| Jaya Seal Ghosh lights the inaugural lamp of the programme in Calcutta on Saturday. Picture by Sanat Kumar Sinha |
Calcutta, June 10: It has been raining in Assam for the past few days.
In Calcutta, the showers were ushered in yesterday, with the sounds of dhol and pepa at Bharatiya Bhasha Parishad auditorium.
The Bohagi Bidai 2012, organised by Sristir Ramdhenu, an association of Assamese here, built bridges and paid musical tributes to Mamoni Raisom Goswami and Bhupen Hazarika.
Binita Borgohain, of Chameli Memsaab fame, Jaya Seal Ghosh and Manisha Bordoloi were chief guests at the function that promised a traditional Bihu to those living away from their land.
The organisers had left no stone unturned in recreating the sights and sounds of the spring farewell.
While the tunes of Bihugeet spoke of love and longing and happiness, dancers matched steps in traditional mekhela sador in a heady mix of music and colour.
The theme song of Sristir Ramdhenu, composed and sung by Anjib and Neelabhra Bora, Bihu and Goalparia geet and a Bihu husori dal from Mangaldoi bolstered the festive ambience.
Jaya Seal Ghosh, who had been attending the programme for some years now, said, “I love to come to this programme. When I listen to familiar tunes and dance to them, I feel I have returned home.”
“It also gives me a chance to interact with the people of my community in this city and exchange news and reminisce of familiar places and food,” she added.
Moreover, the actress appreciated the fact that the programme gave the youngsters a chance to display their talent.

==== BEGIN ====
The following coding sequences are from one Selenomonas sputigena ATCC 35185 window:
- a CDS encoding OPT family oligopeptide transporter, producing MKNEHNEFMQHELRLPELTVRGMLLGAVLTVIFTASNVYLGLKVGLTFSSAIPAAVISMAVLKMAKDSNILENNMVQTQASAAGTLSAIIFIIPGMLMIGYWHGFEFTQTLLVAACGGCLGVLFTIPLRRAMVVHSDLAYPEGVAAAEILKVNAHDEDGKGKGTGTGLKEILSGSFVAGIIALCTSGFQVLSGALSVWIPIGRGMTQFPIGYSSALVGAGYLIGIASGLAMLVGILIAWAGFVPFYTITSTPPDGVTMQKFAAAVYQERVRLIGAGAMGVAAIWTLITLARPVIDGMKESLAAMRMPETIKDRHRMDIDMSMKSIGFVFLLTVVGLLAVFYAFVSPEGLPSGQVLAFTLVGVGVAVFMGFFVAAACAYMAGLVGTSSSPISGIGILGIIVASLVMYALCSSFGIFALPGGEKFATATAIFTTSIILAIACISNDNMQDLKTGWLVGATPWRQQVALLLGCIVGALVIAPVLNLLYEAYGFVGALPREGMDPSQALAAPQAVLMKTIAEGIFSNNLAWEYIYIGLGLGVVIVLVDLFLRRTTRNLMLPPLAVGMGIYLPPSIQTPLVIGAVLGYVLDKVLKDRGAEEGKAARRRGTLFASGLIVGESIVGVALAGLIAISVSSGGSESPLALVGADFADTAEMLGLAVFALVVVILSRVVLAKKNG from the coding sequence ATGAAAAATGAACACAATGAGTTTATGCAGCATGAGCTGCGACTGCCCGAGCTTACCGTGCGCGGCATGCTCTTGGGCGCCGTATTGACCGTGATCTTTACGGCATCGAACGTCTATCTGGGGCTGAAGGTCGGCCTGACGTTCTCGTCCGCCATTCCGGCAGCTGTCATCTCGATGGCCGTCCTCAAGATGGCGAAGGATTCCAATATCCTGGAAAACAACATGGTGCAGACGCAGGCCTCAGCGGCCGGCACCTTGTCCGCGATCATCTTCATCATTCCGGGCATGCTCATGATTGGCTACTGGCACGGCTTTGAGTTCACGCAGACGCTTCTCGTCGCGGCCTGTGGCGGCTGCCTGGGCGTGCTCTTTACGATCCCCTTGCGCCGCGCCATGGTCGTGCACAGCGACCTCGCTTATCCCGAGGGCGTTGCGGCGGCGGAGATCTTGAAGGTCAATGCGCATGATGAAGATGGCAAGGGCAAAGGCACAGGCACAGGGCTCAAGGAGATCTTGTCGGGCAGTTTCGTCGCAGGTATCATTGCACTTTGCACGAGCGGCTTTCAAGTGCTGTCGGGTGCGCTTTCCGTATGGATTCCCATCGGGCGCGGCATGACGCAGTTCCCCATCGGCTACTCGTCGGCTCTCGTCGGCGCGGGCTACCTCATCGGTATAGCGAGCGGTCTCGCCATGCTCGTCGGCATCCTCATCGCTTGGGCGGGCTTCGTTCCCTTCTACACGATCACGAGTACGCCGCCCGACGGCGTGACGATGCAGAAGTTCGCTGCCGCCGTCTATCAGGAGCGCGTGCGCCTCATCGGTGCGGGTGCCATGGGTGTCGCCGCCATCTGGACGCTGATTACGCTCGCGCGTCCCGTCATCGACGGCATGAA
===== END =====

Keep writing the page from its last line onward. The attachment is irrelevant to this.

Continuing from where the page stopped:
“A girl called Sharmin Salpana sang really well. It will give me great pleasure if the performers are given a larger platform to showcase their talent,” she said.
The yearning for Assam was clearly felt in the songs by Sharmin, Malabika, Kalpita, Shravanika, Tarun, Anamitra, Govinda and others.
A need to connect and a yearning for the familiar drew many to the programme.
Rafiqul, who works for IBM here, said he came because he hardly has any Assamese colleagues. To satisfy the urge to speak his own language and to see people from home he discounted a fever to turn up.
“The dhol baadan, the husori, and the familiar music draws me to these functions,” he added.
The nostalgia found expression in the songs of Bhupen Hazarika and a drama to follow.
The president of the group, Sarat Oza, said the programme is organised by the young Assamese crowd in the city.
“Their enthusiasm is infectious. It feels good to see them so interested in keeping the traditions alive, so far away from home. This initiative also promotes goodwill among the community,” he said.
And for most in the audience, that evening, they were home.